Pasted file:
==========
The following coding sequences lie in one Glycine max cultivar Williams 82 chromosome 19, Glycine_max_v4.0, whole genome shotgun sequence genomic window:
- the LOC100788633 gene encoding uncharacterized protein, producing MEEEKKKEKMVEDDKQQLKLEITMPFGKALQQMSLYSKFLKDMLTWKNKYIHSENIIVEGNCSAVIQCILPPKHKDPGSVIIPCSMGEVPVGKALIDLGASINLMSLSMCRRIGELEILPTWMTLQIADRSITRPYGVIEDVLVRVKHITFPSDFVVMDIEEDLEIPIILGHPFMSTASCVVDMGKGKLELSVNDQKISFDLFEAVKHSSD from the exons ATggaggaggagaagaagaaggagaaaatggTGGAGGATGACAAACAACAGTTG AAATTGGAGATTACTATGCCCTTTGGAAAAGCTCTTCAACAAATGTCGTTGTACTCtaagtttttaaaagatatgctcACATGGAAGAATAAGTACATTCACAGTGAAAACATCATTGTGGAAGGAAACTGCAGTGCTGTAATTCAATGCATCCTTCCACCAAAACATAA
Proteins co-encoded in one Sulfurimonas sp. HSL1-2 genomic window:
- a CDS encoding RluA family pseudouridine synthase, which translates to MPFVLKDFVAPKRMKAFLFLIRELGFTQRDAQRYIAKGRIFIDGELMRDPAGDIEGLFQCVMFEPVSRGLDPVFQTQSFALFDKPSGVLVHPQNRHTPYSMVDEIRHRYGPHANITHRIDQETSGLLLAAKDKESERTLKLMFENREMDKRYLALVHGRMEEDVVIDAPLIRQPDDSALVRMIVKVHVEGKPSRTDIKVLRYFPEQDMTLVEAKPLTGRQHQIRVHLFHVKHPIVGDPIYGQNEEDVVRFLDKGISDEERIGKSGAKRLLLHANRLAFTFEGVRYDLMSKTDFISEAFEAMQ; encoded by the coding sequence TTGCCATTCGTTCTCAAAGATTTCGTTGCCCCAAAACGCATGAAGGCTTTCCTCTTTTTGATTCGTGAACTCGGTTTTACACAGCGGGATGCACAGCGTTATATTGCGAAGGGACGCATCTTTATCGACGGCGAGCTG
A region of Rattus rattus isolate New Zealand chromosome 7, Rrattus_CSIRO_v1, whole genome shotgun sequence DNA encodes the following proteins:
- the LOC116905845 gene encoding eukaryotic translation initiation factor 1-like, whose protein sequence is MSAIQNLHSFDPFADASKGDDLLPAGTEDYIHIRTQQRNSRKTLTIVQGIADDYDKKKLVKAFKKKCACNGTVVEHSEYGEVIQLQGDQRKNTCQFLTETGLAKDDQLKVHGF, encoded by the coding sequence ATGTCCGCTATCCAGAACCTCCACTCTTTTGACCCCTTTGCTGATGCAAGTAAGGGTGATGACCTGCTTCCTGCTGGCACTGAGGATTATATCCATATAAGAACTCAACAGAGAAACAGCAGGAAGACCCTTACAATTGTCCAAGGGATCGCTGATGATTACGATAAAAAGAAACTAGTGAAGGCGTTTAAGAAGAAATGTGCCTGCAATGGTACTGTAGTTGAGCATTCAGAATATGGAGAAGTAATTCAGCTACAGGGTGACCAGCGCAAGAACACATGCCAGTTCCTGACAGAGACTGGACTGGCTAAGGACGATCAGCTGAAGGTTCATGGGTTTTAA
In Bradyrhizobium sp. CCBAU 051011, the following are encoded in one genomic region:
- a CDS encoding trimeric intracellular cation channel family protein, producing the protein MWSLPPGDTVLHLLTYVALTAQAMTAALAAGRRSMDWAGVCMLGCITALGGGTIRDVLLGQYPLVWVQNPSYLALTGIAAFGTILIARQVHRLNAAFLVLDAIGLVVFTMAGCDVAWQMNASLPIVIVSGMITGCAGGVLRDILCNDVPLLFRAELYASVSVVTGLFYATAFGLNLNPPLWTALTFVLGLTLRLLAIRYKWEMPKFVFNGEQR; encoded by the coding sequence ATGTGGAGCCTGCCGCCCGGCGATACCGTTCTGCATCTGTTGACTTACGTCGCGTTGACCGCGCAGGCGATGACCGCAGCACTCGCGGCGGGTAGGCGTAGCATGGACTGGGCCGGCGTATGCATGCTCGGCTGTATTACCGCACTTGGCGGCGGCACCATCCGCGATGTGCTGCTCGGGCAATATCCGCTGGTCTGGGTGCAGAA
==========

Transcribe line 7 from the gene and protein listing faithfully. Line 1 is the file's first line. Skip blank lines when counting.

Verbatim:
In Bradyrhizobium sp. CCBAU 051011, the following are encoded in one genomic region: